I treasure David and John so much. Any time I have opportunity to spend time with them, it is magic! David has been a lifelong friend and I am so blessed by the years that we have journeyed together and apart.
On my recent trip east, John and David treated me to a brilliant blue afternoon filled with good food, conversation, art and magic. To begin with, we lunched at the Lake on the Mountain Resort.
The freshwater lake around which the park is based is located nearly 62 metres (203 ft) above the Bay of Quinte from which it is separated by a narrow strip of land ending in a cliff. Often thought to have no visible source of water, it is actually fed by at least two small streams from the surrounding higher land, predominantly from the west but another enters near the southeast corner. The southeast supply is more of a seasonal spring runoff and by summer is sometimes completely dry. There is also a significant area of swamp to the southwest which would act as a reservoir for water that would eventually flow into the lake. Drainage of the lake occurs on the east side where a small stream flows down the cliff into Lake Ontario‘s Bay of Quinte. It is believed to be a collapsed doline (a type of sinkhole). It was believed to be bottomless by early settlers. The depth of the lake is still not fully known, although previous attempts have established the depth over 34 metres (112 ft) deep.
I had visited this wonderful place a couple of times before, once with my parents and the other time, with my daughter while exploring the Loyalist route.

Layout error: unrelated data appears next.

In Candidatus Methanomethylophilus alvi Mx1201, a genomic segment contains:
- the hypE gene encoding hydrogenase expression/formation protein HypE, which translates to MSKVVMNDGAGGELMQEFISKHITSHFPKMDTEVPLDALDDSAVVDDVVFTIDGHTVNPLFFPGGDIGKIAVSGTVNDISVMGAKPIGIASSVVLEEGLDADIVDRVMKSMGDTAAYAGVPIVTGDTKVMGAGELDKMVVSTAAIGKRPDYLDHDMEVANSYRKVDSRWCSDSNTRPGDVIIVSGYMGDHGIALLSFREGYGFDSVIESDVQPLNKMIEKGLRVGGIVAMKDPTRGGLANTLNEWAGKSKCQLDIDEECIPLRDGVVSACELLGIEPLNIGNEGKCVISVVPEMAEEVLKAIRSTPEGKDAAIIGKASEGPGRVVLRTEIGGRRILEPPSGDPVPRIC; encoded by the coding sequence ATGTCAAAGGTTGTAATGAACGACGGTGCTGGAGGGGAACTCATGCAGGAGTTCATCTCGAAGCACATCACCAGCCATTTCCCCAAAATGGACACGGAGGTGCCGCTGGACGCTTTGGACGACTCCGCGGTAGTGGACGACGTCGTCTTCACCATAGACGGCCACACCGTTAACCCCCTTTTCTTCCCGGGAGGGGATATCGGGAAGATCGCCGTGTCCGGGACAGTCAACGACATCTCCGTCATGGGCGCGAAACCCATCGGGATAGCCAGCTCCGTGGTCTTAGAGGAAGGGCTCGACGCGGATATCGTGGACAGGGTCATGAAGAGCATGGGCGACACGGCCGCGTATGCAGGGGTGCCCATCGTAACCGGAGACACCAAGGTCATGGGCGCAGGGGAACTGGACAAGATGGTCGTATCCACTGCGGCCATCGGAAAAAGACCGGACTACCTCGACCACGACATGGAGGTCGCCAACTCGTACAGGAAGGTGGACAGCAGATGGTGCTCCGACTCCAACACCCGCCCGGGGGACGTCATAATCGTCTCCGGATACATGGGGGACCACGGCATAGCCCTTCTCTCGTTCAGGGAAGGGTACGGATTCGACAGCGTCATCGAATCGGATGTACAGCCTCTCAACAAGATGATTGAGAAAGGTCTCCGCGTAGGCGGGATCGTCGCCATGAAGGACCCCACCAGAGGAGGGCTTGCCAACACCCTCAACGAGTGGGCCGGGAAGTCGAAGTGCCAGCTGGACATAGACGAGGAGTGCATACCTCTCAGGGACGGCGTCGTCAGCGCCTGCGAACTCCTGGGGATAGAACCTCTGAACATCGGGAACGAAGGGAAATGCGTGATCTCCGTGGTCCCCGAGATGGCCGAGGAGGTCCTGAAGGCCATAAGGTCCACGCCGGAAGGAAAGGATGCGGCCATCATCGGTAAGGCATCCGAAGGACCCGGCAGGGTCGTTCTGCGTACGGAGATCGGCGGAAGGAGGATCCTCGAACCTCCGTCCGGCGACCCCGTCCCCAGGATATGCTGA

Dining with the guys, I had the chance to relax and take a breath. We enjoyed a pleasant lunch, chilled white wine, a newsy and supportive conversation and then we began a bit of a wander, heading next to Huff Estates. Along the way, John pulled the car over and saved a Painted Turtle that we spotted crossing on our winding road…this little experience says a lot to me about the sort of man John is. It also puts a smile on my face as I type. From the Quinte Conservation website, this…
Quinte Conservation’s featured Species of the Month for June is the Painted Turtle. This easily-spotted turtle can be seen at several local Conservation Areas. Conservation Education Coordinator at Quinte Conservation, Maya Navrot says, “The Painted Turtle has a distinctive head and face with olive green and yellow stripes. Its shell is 10-25 cm long and ranges in colour from olive green to black.”
Navrot adds, “The Painted Turtle is the only Ontario turtle not listed as a Species at Risk. Many turtles are killed on the road each year. Most turtles killed on the road are females on their way to or from nesting sites. If you see a turtle on the road, and it is safe to do so, you may move it across the road, in the direction it is going. Large turtles are not safe to pick up, however using a stick is the safest method to move them. Waving a stick in front of the turtle’s mouth will usually cause the turtle to snap onto it and it can then be safely dragged off the road.”